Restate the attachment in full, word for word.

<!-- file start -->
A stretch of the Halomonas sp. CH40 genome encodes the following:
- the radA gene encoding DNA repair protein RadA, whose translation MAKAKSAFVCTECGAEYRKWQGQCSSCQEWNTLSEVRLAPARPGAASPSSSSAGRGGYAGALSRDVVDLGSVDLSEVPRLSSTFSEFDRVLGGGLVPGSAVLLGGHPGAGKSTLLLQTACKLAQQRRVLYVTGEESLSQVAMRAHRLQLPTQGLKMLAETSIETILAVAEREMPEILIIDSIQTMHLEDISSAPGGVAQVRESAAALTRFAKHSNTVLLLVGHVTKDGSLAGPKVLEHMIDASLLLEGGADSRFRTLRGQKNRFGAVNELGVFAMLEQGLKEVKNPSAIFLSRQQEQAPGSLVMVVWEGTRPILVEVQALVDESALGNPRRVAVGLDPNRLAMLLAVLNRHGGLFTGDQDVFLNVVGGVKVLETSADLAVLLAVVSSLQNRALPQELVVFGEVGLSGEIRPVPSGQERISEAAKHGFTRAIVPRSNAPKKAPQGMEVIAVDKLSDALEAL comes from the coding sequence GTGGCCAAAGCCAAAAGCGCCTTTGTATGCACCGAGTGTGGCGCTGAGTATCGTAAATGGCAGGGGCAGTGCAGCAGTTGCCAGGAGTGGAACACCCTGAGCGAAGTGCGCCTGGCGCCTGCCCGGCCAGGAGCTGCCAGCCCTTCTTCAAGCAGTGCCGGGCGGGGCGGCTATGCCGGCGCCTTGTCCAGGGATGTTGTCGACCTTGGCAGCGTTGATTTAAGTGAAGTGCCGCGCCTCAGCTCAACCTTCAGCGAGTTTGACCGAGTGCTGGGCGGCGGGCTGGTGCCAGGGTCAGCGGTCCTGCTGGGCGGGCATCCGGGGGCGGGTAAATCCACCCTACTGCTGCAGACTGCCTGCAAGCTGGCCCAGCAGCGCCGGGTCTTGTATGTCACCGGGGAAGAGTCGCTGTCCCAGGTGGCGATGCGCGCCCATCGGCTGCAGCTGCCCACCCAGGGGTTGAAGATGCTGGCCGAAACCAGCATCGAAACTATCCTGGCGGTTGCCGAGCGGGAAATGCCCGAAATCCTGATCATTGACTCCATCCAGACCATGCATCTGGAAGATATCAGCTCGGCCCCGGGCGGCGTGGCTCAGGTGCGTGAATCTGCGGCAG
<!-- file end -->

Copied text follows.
A stretch of the Halomonas sp. CH40 genome encodes the following:
- the radA gene encoding DNA repair protein RadA, whose translation MAKAKSAFVCTECGAEYRKWQGQCSSCQEWNTLSEVRLAPARPGAASPSSSSAGRGGYAGALSRDVVDLGSVDLSEVPRLSSTFSEFDRVLGGGLVPGSAVLLGGHPGAGKSTLLLQTACKLAQQRRVLYVTGEESLSQVAMRAHRLQLPTQGLKMLAETSIETILAVAEREMPEILIIDSIQTMHLEDISSAPGGVAQVRESAAALTRFAKHSNTVLLLVGHVTKDGSLAGPKVLEHMIDASLLLEGGADSRFRTLRGQKNRFGAVNELGVFAMLEQGLKEVKNPSAIFLSRQQEQAPGSLVMVVWEGTRPILVEVQALVDESALGNPRRVAVGLDPNRLAMLLAVLNRHGGLFTGDQDVFLNVVGGVKVLETSADLAVLLAVVSSLQNRALPQELVVFGEVGLSGEIRPVPSGQERISEAAKHGFTRAIVPRSNAPKKAPQGMEVIAVDKLSDALEAL comes from the coding sequence GTGGCCAAAGCCAAAAGCGCCTTTGTATGCACCGAGTGTGGCGCTGAGTATCGTAAATGGCAGGGGCAGTGCAGCAGTTGCCAGGAGTGGAACACCCTGAGCGAAGTGCGCCTGGCGCCTGCCCGGCCAGGAGCTGCCAGCCCTTCTTCAAGCAGTGCCGGGCGGGGCGGCTATGCCGGCGCCTTGTCCAGGGATGTTGTCGACCTTGGCAGCGTTGATTTAAGTGAAGTGCCGCGCCTCAGCTCAACCTTCAGCGAGTTTGACCGAGTGCTGGGCGGCGGGCTGGTGCCAGGGTCAGCGGTCCTGCTGGGCGGGCATCCGGGGGCGGGTAAATCCACCCTACTGCTGCAGACTGCCTGCAAGCTGGCCCAGCAGCGCCGGGTCTTGTATGTCACCGGGGAAGAGTCGCTGTCCCAGGTGGCGATGCGCGCCCATCGGCTGCAGCTGCCCACCCAGGGGTTGAAGATGCTGGCCGAAACCAGCATCGAAACTATCCTGGCGGTTGCCGAGCGGGAAATGCCCGAAATCCTGATCATTGACTCCATCCAGACCATGCATCTGGAAGATATCAGCTCGGCCCCGGGCGGCGTGGCTCAGGTGCGTGAATCTGCGGCAG